Demand for on-road electric vehicles incorporating our products may not materialize.

The Company is increasingly involved in developing products for the on-road electric vehicle market. We have relationships with customers that incorporate or plan to incorporate our products into their electric vehicle (“EV”) products. Our competitors and others are also developing products for other entrants in the EV market, with similar and competing technologies. If our development projects do not convert to product sales, our customers’ products or technology are not successful commercially, or worldwide demand for EVs fails to grow as much as we hope, we may not realize the anticipated demand for our products in the EV market, which may have a material adverse effect on our results of operations.

The Company relies on a small number of key customers for a substantial portion of its revenues.

Ten customers accounted for 51% of the Company’s revenues for the six months ended April 1, 2017 and the largest customer accounted for 17% of revenues. Although we have had business relationships with some of these customers for many years, our relationships with on-road EV customers are newer and, in any event, there are no long-term contractual supply agreements in place with any customer. Accordingly our performance could be adversely affected by the loss of one or more of these key customers.

The Company has substantial sales and operations outside the U.S. that could be adversely affected by changes in international markets.

A significant portion of our operations is located, and a significant portion of our business comes from, outside the U.S. Accordingly, our performance could be adversely affected by economic downturns in Europe or the Far East as well as in the U.S. A consequence of significant international business is that a large percentage of our revenues and expenses are denominated in foreign currencies that fluctuate in value versus the U.S. dollar. Significant fluctuations in foreign exchange rates can and do have a material impact on our financial results, which are reported in U.S. dollars. Other risks associated with international business include: changing regulatory practices and tariffs; staffing and managing international operations, including complying with local employment laws; longer collection cycles in certain areas; and changes in tax and other laws.
 
32

The loss of government support may adversely affect the Company’s Chinese Joint Venture

The Company has a joint venture to market product in China. The Chinese market is volatile and is susceptible to additional volatility based on the promotion or absence of government support. Should the Chinese government change its support for environmental improvement, it may adversely affect the sales of hybrid and pure electric vehicles and our ability to grow as quickly as the Company envisages.

The continuing debt crisis in the Eurozone may have a material adverse effect on our business and operating results, which could adversely affect our stock price.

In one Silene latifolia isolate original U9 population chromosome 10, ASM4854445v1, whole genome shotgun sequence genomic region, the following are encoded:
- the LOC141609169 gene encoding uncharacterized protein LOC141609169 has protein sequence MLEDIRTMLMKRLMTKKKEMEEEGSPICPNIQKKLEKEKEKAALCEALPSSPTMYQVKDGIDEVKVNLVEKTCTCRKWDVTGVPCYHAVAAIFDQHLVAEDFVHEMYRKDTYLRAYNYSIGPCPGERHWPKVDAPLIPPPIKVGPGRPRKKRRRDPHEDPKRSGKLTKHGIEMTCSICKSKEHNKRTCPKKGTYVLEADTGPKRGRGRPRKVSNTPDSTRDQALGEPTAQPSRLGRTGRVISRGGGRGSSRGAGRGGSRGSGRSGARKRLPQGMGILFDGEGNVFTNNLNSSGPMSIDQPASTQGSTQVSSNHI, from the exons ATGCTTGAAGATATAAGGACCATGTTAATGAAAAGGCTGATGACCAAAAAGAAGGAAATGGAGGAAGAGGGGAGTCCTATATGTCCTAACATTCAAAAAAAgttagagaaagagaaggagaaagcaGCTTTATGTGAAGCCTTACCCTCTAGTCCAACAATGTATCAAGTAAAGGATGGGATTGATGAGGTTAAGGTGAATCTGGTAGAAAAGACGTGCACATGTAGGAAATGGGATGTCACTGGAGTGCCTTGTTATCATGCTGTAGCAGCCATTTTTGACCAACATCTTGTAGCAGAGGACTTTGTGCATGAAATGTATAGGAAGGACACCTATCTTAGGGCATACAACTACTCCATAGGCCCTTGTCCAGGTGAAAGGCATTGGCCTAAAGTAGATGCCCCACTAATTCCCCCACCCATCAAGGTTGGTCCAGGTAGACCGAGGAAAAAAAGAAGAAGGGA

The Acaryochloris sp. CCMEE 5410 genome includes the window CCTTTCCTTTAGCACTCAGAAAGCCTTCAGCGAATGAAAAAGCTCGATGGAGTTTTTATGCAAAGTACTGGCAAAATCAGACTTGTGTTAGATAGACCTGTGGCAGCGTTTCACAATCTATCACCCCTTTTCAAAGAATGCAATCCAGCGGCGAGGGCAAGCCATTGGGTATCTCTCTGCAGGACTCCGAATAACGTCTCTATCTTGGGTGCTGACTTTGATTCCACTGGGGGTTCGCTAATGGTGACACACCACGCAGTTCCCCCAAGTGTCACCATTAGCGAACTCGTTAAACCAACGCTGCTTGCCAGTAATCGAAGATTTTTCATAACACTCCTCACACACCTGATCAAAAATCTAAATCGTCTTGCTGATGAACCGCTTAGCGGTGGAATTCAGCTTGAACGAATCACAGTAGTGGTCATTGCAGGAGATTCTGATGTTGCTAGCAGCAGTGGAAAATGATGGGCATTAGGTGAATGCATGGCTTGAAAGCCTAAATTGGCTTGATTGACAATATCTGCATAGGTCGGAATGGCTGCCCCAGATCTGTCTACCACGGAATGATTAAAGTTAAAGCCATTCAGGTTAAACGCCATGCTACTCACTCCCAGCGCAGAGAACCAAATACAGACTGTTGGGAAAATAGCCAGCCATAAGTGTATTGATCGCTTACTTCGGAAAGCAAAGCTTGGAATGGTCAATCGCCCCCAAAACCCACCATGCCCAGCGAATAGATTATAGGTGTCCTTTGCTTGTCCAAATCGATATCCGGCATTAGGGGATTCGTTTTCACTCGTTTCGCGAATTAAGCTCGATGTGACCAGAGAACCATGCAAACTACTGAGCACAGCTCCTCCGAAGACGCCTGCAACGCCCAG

There continues to be significant uncertainty about the stability of global credit and financial markets in light of the continuing debt crisis in certain European countries.  A default or a withdrawal from the Eurozone by any of the countries involved, or the uncertainty alone, could cause the value of the Euro to deteriorate.  This, or a change to a local currency, would reduce the purchasing power of affected European customers. We are unable to predict the likelihood of any of these events but, if any occurs, our business, financial position and results of operations could be materially and adversely affected.

Program development timescales are long and can be cancelled, depriving us of product sales

In certain markets in which the Company operates, and in particular in the Company’s new market sectors, non-recurring engineering development programs may take several years to complete, and programs can be cancelled by the customer at short notice. Cancellation of an engineering development program would potentially result in the Company not being able to sell the expected products.

We may not be able to increase our product development capacity enough to capture the market share we expect.

The worldwide supply of sophisticated hardware engineering resources is limited. If we cannot hire sufficient personnel with the necessary skills to perform the development work that our customers need, we may be unable to capture the product sales and market share we expect.

Production readiness is outside our control

In some new markets the Company’s customer is responsible for ensuring that all of the components of their vehicle, working in unison, comply with local governmental regulations in order to achieve the necessary certification to proceed to volume production. Even though the Company’s product performs to specification in all respects, the customer’s vehicle may fail to satisfy overall the local governmental regulations due to the failure of one or more components supplied by other suppliers resulting in a project not proceeding to volume production.

The Company’s commitment to make defined benefit pension contributions could adversely impact its financial position.